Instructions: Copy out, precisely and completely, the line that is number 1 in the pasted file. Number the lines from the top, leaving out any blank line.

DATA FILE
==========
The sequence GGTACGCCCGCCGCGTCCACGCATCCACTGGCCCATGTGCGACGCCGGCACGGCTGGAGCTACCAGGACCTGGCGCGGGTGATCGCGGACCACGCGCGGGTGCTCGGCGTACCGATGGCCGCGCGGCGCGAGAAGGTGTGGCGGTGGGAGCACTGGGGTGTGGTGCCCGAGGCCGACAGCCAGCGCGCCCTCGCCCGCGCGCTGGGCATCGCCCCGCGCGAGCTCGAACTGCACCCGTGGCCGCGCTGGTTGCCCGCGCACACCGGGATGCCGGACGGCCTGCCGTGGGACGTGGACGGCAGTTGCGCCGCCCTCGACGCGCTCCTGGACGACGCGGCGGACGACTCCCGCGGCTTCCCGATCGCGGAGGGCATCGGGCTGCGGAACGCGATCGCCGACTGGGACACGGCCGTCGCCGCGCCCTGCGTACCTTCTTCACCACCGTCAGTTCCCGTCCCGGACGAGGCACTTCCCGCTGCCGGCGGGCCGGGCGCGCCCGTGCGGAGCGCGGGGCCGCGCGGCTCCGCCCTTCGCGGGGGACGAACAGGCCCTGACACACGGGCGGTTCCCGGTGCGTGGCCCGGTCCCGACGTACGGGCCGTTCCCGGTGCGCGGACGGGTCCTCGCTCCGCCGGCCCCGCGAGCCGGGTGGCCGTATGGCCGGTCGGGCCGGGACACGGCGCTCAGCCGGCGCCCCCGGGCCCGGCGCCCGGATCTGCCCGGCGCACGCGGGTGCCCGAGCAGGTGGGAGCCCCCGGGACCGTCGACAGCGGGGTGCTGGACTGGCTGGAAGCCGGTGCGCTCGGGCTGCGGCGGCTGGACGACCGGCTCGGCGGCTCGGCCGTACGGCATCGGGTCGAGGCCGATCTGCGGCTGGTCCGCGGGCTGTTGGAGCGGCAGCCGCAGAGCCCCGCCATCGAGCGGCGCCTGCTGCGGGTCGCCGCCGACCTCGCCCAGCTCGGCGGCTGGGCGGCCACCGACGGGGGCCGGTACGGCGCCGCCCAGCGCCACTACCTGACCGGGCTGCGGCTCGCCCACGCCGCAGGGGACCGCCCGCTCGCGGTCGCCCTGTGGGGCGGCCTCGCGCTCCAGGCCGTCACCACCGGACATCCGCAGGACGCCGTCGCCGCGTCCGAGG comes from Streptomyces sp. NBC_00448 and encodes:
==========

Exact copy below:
The sequence GGTACGCCCGCCGCGTCCACGCATCCACTGGCCCATGTGCGACGCCGGCACGGCTGGAGCTACCAGGACCTGGCGCGGGTGATCGCGGACCACGCGCGGGTGCTCGGCGTACCGATGGCCGCGCGGCGCGAGAAGGTGTGGCGGTGGGAGCACTGGGGTGTGGTGCCCGAGGCCGACAGCCAGCGCGCCCTCGCCCGCGCGCTGGGCATCGCCCCGCGCGAGCTCGAACTGCACCCGTGGCCGCGCTGGTTGCCCGCGCACACCGGGATGCCGGACGGCCTGCCGTGGGACGTGGACGGCAGTTGCGCCGCCCTCGACGCGCTCCTGGACGACGCGGCGGACGACTCCCGCGGCTTCCCGATCGCGGAGGGCATCGGGCTGCGGAACGCGATCGCCGACTGGGACACGGCCGTCGCCGCGCCCTGCGTACCTTCTTCACCACCGTCAGTTCCCGTCCCGGACGAGGCACTTCCCGCTGCCGGCGGGCCGGGCGCGCCCGTGCGGAGCGCGGGGCCGCGCGGCTCCGCCCTTCGCGGGGGACGAACAGGCCCTGACACACGGGCGGTTCCCGGTGCGTGGCCCGGTCCCGACGTACGGGCCGTTCCCGGTGCGCGGACGGGTCCTCGCTCCGCCGGCCCCGCGAGCCGGGTGGCCGTATGGCCGGTCGGGCCGGGACACGGCGCTCAGCCGGCGCCCCCGGGCCCGGCGCCCGGATCTGCCCGGCGCACGCGGGTGCCCGAGCAGGTGGGAGCCCCCGGGACCGTCGACAGCGGGGTGCTGGACTGGCTGGAAGCCGGTGCGCTCGGGCTGCGGCGGCTGGACGACCGGCTCGGCGGCTCGGCCGTACGGCATCGGGTCGAGGCCGATCTGCGGCTGGTCCGCGGGCTGTTGGAGCGGCAGCCGCAGAGCCCCGCCATCGAGCGGCGCCTGCTGCGGGTCGCCGCCGACCTCGCCCAGCTCGGCGGCTGGGCGGCCACCGACGGGGGCCGGTACGGCGCCGCCCAGCGCCACTACCTGACCGGGCTGCGGCTCGCCCACGCCGCAGGGGACCGCCCGCTCGCGGTCGCCCTGTGGGGCGGCCTCGCGCTCCAGGCCGTCACCACCGGACATCCGCAGGACGCCGTCGCCGCGTCCGAGG comes from Streptomyces sp. NBC_00448 and encodes: